Chancellor Takes Strategic Planning Initiative Out Into the Community

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UC San Diego’s strategic planning process moved out into the community when Chancellor Pradeep Khosla held brainstorming sessions with leaders of diverse and underserved areas of San Diego County.

At back-to-back town hall forums – on Feb. 6 in East San Diego and Feb. 7 in National City – community representatives urged the Chancellor to bridge the demographic divides that can make the campus seem remote from stakeholder groups in its own region.  Led by members of the Chancellor’s Community Advisory Board, the discussions focused on providing educational opportunity to local youngsters and applying university expertise to address local economic and policy challenges.

“We’ve been in this community for 52 years,” Chancellor Khosla told the gathering, “and it would be reasonable to say that the community is still wondering, ‘What does UC San Diego do for us?’”  The strategic planning initiative “will help us redefine our relationship with the community,” he added.

Forum participants included educators, elected officials, business leaders, and community activists.  Many related their experiences as UC San Diego alumni and parents of students or alumni.  The group responded to three questions with an array of recommendations for aligning campus priorities more closely with community needs.

How can UC San Diego expand its physical presence and outreach programs in the community?

  • A UC San Diego satellite presence in South County, which has sought its own 4-year university for many years, would be a hub for admissions outreach efforts, faculty research projects, student internships, and staff community service activities.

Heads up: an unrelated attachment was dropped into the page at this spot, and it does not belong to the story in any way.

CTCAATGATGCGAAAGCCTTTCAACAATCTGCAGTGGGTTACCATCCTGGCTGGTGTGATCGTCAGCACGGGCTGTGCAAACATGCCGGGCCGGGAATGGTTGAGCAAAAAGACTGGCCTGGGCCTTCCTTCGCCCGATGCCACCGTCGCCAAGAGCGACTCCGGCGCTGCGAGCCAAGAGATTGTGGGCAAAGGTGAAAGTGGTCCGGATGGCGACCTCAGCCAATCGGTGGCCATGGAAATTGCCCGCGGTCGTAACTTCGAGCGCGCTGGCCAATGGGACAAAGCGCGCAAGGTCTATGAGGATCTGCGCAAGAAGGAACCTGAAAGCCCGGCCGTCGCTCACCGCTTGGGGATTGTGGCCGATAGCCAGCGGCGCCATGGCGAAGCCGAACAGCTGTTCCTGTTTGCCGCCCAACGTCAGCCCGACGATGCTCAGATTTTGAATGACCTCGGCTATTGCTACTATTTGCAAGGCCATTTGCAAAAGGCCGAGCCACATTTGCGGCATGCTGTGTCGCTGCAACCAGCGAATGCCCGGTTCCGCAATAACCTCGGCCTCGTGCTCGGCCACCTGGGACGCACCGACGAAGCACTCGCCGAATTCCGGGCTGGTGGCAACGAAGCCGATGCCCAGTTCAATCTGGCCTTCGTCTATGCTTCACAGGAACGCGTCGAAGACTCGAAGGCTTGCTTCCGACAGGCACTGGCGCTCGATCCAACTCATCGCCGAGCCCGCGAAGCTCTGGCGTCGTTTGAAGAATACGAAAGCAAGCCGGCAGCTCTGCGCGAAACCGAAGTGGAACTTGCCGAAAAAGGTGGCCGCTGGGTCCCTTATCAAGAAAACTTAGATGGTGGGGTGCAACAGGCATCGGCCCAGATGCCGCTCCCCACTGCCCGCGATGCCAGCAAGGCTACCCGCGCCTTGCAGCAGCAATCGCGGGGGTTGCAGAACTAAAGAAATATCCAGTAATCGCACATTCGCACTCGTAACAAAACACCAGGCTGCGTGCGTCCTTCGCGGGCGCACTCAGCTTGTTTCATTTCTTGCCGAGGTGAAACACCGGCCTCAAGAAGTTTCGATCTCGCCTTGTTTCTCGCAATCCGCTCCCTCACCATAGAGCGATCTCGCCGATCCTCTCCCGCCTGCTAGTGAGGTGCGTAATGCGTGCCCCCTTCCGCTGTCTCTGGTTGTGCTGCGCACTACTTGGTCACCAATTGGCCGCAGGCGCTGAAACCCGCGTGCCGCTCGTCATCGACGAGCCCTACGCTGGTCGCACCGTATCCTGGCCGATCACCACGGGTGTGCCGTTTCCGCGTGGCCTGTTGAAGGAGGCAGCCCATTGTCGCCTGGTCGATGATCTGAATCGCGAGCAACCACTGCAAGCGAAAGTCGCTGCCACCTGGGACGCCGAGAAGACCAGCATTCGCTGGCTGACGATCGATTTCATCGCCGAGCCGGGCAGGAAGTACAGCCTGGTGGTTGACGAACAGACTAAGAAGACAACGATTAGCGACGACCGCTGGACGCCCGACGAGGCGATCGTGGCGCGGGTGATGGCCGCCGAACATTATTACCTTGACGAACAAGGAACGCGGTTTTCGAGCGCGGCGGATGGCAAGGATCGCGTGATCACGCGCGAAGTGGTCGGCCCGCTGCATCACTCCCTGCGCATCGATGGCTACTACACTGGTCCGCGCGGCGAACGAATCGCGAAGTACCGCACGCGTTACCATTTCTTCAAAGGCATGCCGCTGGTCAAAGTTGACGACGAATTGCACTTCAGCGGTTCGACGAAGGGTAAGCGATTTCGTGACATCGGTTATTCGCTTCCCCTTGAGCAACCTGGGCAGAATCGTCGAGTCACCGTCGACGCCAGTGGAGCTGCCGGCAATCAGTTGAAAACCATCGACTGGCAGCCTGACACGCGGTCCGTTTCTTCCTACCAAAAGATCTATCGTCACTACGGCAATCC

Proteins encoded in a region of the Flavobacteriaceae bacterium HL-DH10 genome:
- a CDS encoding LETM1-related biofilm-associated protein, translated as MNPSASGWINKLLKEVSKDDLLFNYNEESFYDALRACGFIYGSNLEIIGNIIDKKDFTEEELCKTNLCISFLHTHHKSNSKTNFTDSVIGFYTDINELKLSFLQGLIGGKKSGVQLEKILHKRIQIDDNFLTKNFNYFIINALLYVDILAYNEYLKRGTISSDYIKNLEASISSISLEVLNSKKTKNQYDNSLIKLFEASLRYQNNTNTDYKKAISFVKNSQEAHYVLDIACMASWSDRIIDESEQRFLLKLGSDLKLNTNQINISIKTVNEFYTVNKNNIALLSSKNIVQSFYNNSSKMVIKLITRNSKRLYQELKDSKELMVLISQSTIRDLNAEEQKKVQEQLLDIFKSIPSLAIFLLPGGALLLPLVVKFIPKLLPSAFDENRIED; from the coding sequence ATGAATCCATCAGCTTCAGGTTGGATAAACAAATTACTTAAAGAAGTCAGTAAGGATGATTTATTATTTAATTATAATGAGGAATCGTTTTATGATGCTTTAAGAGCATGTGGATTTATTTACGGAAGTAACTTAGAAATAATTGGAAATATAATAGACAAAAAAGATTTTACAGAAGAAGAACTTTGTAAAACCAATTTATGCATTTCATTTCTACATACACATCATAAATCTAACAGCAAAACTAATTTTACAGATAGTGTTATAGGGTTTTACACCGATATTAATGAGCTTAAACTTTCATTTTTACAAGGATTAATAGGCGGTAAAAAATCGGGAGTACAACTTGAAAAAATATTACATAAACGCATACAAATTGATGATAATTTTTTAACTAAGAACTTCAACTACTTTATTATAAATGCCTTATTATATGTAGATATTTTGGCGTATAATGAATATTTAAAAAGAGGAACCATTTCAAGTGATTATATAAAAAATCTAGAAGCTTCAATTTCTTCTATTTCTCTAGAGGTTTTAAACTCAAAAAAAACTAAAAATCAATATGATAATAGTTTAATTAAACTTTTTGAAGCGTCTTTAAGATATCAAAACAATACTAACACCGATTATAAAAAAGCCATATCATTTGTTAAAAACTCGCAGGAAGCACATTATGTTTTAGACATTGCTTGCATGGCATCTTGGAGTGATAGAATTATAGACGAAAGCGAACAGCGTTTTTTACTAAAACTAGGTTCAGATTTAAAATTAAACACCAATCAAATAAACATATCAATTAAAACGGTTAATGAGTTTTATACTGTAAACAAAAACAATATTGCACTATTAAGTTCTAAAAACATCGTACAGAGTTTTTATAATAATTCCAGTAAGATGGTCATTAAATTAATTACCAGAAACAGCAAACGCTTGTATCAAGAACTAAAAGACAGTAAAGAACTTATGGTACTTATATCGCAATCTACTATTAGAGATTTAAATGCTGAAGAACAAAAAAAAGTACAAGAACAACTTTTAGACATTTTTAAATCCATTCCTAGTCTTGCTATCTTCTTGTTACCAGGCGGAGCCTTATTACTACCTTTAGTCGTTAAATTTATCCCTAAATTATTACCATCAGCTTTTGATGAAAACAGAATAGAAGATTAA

• Recruitment of East San Diego and South County schoolchildren by UC San Diego faculty, students, and staff should take place in their classrooms and neighborhoods, and these students should be invited to campus for special tours and activities. Such sustained “in-person” outreach could make the university seem more welcoming to qualified first-generation college-goers who cannot afford to matriculate outside the San Diego area.
  • UC San Diego must strive to counteract the “north of Interstate 8” perception that it is more closely associated with residents in the North County campus vicinity than with underserved South County residents.
A community member affers feedback.

Do current UC San Diego degree programs meet the needs of today’s workforce and the community?

  • There was a very strong consensus for a program that would provide greater opportunity for transfer student admissions to UC San Diego now that the Transfer Admissions Guarantee is being phased out. Participants expressed support for strengthening the UniversityLink program.  The university must rebuild its alliances with community colleges and K-12 schools to help disadvantaged students find new pathways to a UC education.
  • Businesses in East San Diego and South County are eager to form partnerships with the Rady School of Management that would nurture entrepreneurship and technology transfer in economically depressed areas.
  • Given the rich diversity of its region, UC San Diego is positioned to be a national pioneer in developing cultural competence research and curricular programs.

How can UC San Diego better serve the San Diego and California community and economy?

  • To bolster the regional economy, UC San Diego should make special efforts to fill job vacancies with local applicants and to award contracts to local businesses, and it should pay local contractors more promptly.  The campus could raise its profile as an equal opportunity economic engine through collaborations with the San Diego Workforce Partnership and with Chambers of Commerce in South County.
  • Campus leaders should seek grant funding to launch redevelopment projects that would revive blighted areas through urban agriculture and other sustainability ventures.
  • As one example of using university expertise to solve local problems, UC San Diego mathematicians and social scientists could explore ways to reduce long wait times for northbound traffic at the U.S.-Mexico border.

Chancellor Khosla wrapped up the sessions with a request and a pledge.  He asked participants to stay involved in the strategic planning initiative – “in this process,” he said, “the community has a responsibility, and we have a responsibility to the community” – and he promised to meet regularly by quoting the immortal last line from the movie “Casablanca”:  “I think this is the beginning of a beautiful friendship.”